In Nancy Moser’s The Invitation, four ordinary people in different areas of the country receive a mysterious, hand-delivered invitation to come to Haven, Nebraska, on August 1. The invitations didn’t list a host or organization name or any other information except a Bible verse about faith as a mustard seed and a drawing of a mustard plant.
One of the invitees was an ex-governor. The others were a TV news producer, and wife and mother in an unhappy marriage, and a single young aspiring writer. Some are curious, but most are dismissive of the invitation at first. There’s not enough information and it all seems too weird.
But one by one, events occur that convince them to go. And even though some arrive without an invitation—a homeless stowaway, a disgruntled husband, and a thief—they are all expected and planned for.
Some are confronted with issues in their lives—some more than others. Some are nudged to use their gifts and talents in new ways. The faith of all is tested. Lives are changed.
I can’t say much more than that without giving away too much of the story. It doesn’t take long to figure out who the ultimate host is and who the mentors in Haven are. Because the visitors to Haven are confronted to varying degrees,at times the mentors come across as more didactic than we usually see in fiction. But it works because of the nature of the story.
I don’t know if I have ever read a story quite like this. Nancy Moser says in her afterword that she’s never written a story quite like this. But this story was on her heart.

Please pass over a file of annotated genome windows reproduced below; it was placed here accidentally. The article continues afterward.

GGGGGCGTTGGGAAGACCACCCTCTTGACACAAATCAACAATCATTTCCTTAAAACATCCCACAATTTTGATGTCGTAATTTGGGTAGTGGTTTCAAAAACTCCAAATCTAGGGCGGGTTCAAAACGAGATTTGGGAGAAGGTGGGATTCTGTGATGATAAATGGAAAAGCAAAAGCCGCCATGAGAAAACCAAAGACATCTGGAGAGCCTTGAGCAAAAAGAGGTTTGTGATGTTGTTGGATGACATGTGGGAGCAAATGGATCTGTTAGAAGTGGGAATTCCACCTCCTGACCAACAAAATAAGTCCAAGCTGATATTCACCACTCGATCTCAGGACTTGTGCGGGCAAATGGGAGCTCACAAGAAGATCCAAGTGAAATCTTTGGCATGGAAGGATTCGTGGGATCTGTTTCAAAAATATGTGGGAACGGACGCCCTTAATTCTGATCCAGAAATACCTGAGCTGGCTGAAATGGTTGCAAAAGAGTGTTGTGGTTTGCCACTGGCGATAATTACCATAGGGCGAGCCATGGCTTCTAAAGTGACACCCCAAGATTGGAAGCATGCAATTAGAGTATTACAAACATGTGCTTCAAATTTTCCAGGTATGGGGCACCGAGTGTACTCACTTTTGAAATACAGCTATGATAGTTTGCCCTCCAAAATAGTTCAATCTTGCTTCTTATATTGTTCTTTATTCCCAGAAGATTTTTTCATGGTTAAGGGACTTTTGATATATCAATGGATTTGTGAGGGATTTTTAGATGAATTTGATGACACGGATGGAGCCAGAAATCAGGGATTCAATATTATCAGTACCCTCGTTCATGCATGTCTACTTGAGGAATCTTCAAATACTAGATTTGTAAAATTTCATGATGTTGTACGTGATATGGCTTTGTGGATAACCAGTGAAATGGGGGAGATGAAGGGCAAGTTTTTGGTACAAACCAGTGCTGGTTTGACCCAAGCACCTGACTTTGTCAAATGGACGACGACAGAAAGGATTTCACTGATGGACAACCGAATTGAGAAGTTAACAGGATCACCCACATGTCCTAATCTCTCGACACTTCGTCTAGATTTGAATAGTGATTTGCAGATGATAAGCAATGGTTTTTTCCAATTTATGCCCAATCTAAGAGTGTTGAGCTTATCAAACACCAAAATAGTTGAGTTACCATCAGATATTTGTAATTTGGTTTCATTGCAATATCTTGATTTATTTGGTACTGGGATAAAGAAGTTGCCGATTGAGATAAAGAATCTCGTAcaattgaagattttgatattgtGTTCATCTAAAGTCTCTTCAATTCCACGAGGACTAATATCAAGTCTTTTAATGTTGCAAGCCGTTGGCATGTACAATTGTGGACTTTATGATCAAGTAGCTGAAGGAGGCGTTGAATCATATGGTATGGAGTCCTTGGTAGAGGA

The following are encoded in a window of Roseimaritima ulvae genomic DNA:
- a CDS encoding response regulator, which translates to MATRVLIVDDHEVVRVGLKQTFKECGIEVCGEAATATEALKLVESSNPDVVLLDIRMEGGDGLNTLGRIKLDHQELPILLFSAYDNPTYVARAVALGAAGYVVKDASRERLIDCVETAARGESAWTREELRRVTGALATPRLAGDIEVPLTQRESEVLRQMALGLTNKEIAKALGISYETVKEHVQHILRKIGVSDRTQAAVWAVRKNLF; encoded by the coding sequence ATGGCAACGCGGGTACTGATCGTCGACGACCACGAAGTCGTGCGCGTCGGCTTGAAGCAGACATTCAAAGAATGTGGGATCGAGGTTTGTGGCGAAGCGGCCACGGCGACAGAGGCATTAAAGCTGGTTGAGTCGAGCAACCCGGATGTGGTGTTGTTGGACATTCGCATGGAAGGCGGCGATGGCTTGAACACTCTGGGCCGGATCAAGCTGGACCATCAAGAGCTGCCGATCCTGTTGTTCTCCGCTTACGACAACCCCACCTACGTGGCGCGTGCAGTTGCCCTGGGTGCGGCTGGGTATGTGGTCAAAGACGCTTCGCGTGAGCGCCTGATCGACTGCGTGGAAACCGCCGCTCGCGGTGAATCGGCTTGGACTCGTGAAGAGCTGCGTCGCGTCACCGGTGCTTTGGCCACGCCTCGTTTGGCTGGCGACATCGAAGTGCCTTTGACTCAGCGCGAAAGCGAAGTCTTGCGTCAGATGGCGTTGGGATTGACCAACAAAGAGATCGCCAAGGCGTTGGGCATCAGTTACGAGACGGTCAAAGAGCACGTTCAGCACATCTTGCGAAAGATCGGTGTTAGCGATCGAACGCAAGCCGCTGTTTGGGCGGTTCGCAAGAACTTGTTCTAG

It would be nice in some ways if there was such a place to go (or send people . . . ) where someone could put their finger exactly on what was wrong in your life, tell you what to do about it, and tell you what your next step should be. It doesn’t usually work like that, though. God uses His Word and prayer and the ministry of the church to guide us in less direct ways. But, still, the premise makes for an interesting imaginative tale.
And I love Nancy’s main two takeaways: that God has invited each of us to participate in His work, and He uses people with faith as small as a mustard seed.
(Sharing with Carol’s Books You Loved, Booknificent)
Okay, as I read through this I just kept thinking of the Agatha Christie book “And Then There Were None” aka “Ten Little Indians.” It sounds really interesting!
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I am always intrigued by your reading life, Barbara. So good to connect over books!
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